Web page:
In Demand – Traditional Asian Medicine Products Fuel Growing Big Cat Trade


The organization’s research shows how big cat farms are harvesting lions in South Africa and tigers in Asia to fuel demand, as well as to investigate the attitudes towards these products of those who consume them.

Poignant evidence documents the suffering to which these incredible animals are subjected, locked in tiny enclosures resembling factory farms. In Asia, rows of barren, bare battery-style cells house hundreds of tigers as well as lions. In South Africa, we see lion cubs pacing up and down crying, and in another image, a motionless lion cub so deformed that it has limbs missing due to inbreeding, can be seen.

At one end of the supply chain, research shows disturbing attitudes towards these products:

  • In Vietnam, an impressive four in five consumers of traditional Asian medicine (89%) believe in1 medical products made from tigers and lions, and a quarter of its population uses wildlife products such as’ bandages for big cats2“and” tiger bone wine ”
  • Among those who consume these products in Vietnam, nearly nine in 10 people (84%) prefer big cat products from wild-caught animals over farmed
  • In China, more than two in five respondents (40%) had consumed medicines or health products containing products for big cats
  • More than half (55%) of Chinese consumers preferred their big cat products to come from the wild, with 72% saying it’s because wild products are more potent than farmed ones.

This highlights that big cat breeding is fueling demand that is also driving the poaching of protected wild big cats, such as leopards, tigers, jaguars and lions, all in the name of traditional Asian medicine.

In the ranches of South Africa, big cats, mainly lion cubs, are born into a life of exploitation. Some are torn from their mothers in the wild and many are born in breeding facilities. They start their life on children’s farms, then once juvenile they are used for “walk with the lions” experiments. Their life then takes a deadly turn when they are transferred to game farms for canned hunting. The skins and heads are taken as trophies, and the bones are exported legally via the skeleton quota – unique to South Africa. Bones are exported to Asia to supplement the illegal trade in tiger bone products, where they are turned into medicine and wine.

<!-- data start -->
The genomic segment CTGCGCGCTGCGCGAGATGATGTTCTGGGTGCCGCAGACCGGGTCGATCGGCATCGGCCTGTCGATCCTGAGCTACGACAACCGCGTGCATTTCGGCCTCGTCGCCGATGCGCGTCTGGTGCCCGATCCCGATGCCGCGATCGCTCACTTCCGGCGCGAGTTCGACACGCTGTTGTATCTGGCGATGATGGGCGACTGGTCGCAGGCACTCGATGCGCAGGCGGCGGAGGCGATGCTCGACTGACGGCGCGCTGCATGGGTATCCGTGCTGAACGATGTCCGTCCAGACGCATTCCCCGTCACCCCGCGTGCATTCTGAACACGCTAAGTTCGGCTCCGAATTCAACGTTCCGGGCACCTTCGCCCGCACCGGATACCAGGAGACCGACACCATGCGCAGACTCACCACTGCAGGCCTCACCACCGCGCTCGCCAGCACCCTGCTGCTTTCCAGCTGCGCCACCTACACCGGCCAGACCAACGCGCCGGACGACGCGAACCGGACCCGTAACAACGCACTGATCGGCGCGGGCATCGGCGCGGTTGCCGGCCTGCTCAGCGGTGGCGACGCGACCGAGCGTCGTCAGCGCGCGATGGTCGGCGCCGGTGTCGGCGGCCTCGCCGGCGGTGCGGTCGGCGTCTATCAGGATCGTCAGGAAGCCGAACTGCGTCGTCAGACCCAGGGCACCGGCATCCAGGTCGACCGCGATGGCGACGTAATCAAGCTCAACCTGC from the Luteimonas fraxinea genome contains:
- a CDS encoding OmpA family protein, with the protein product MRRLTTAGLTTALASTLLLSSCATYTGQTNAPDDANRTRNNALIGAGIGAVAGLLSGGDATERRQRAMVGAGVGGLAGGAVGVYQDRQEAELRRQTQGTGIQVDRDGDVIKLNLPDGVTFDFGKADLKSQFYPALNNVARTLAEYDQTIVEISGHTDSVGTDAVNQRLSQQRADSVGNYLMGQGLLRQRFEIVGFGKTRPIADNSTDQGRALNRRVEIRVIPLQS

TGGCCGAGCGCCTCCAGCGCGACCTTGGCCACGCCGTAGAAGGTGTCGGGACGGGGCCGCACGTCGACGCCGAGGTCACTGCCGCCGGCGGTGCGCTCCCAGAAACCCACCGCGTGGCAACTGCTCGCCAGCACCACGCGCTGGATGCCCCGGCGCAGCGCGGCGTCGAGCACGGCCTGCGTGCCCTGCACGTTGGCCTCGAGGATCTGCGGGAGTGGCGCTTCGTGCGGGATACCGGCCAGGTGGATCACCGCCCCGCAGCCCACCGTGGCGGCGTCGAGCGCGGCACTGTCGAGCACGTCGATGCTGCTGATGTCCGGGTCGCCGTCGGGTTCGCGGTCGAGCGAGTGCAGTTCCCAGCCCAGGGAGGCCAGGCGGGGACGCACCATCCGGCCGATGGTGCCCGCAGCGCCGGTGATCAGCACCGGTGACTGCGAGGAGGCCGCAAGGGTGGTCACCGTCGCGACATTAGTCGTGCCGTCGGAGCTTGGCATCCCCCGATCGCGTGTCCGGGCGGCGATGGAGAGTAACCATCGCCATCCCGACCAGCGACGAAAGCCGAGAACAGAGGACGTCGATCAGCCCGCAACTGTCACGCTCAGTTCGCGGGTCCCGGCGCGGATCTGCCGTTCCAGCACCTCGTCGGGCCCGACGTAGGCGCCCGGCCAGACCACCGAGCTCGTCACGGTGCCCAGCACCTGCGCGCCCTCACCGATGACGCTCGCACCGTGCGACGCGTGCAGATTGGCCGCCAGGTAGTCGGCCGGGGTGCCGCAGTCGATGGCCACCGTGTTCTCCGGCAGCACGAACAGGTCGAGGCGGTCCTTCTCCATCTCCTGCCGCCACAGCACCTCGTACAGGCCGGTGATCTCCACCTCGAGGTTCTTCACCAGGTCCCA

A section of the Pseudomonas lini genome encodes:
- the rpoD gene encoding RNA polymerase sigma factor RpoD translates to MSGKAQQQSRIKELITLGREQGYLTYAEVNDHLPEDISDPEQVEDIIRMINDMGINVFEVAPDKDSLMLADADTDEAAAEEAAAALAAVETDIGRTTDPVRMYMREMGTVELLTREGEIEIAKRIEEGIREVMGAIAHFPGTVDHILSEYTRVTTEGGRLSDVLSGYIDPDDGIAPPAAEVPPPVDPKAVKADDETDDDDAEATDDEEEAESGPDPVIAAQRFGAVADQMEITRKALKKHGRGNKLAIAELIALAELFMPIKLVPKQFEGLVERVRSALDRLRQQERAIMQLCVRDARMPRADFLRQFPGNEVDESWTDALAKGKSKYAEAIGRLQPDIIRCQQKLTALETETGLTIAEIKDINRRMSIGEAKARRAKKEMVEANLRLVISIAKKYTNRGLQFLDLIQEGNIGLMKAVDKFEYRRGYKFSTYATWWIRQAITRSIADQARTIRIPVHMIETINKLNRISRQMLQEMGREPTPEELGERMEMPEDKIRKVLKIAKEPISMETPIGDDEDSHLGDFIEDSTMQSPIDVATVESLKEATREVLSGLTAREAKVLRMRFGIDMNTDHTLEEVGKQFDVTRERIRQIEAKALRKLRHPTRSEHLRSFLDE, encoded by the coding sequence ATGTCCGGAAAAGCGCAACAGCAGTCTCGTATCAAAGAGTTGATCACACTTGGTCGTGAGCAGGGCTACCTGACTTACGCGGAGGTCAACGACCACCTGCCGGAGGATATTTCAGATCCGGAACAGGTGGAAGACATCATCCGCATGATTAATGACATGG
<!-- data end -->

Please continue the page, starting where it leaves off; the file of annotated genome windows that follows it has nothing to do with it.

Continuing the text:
In ChinaHuge, industrial-style big cat farms have rows of tiny cells, each housing a miserable big feline. These facilities provide only the minimum needs for the survival of cats, such as food and water, and many documented were emaciated. In addition, there are many entertainment venues that offer the opportunity to see tigers perform in shows and have their photos taken with them. In some of these places you can also buy tiger products.

Dr. Jan Schmidt-Burbach, Global Wildlife Advisor at World Animal Protection, said:

“Does the life of an animal mean nothing at all? These big cats are exploited for greed and money – and for what? Out of their lives they suffer tremendously – that makes it a scandal. absolute.

“Many of these animals will only see the world through metal bars, they will never feel anything but hard concrete under their paws, and they will never experience their most basic predatory instinct – a hunt. Instead, they are taken away from their mothers like tiny cubs, forced to interact with people or do tricks, only to be slaughtered or slaughtered so that their bodies can be harvested for produce.

“That shouldn’t be the lives of these amazing animals – whether on farms or in places of entertainment. These animals are majestic predators at the top – they are not toys – and neither are they drugs. . Big cats are wild animals and they deserve a life worth living. ”

While research on consumer attitudes shows worrying trends, there are some promising results as well. It shows that 67% of Vietnamese respondents were willing to try herbal or synthetic alternatives to big cat products, with more than half (51%) saying it depended on their reasonable price. Additionally, 68% of fat cat consumers would be willing to try herbal alternatives if they were cheaper. The report describes viable herbal alternatives that traditional Asian medicine recognizes for treating conditions for which consumers would often purchase products for large cats. World Animal Protection urges changing attitudes and demand for big cat products towards humane, sustainable and viable herbal alternatives.

Global animal welfare has driven the world to protect animals for over 50 years. World Animal Protection works to give animals a better life. The organization’s activities include working with companies to ensure high standards of welfare for the animals in their care; work with governments and other stakeholders to prevent wildlife from being cruelly traded, trapped or killed; and save animals’ lives and the livelihoods of those who depend on them in the event of a disaster.

World Animal Protection inspires policy makers to put animals on the global agenda and inspires people to improve the lives of animals. You can find more information on global animal welfare at:

Majestic big cats of all shapes and sizes across the world are both poached in the wild. It is for the parts of the body and the bones that are used in products supposed to treat rheumatism, promote strength and increase sexual vigor. World Animal Protection works tirelessly to prevent cruelty to animals around the world. Last year he also discovered that jaguars were poached in South America to fuel the trade of traditional Asian medicine, and it has cooperated with partner organizations to prevent this.

1 There has been no scientific evidence that big cat products have any medical efficacy.
2 Bandages believed to contain traces of tiger bones, used to give strength and help cure rheumatism.

SOURCE World Animal Protection

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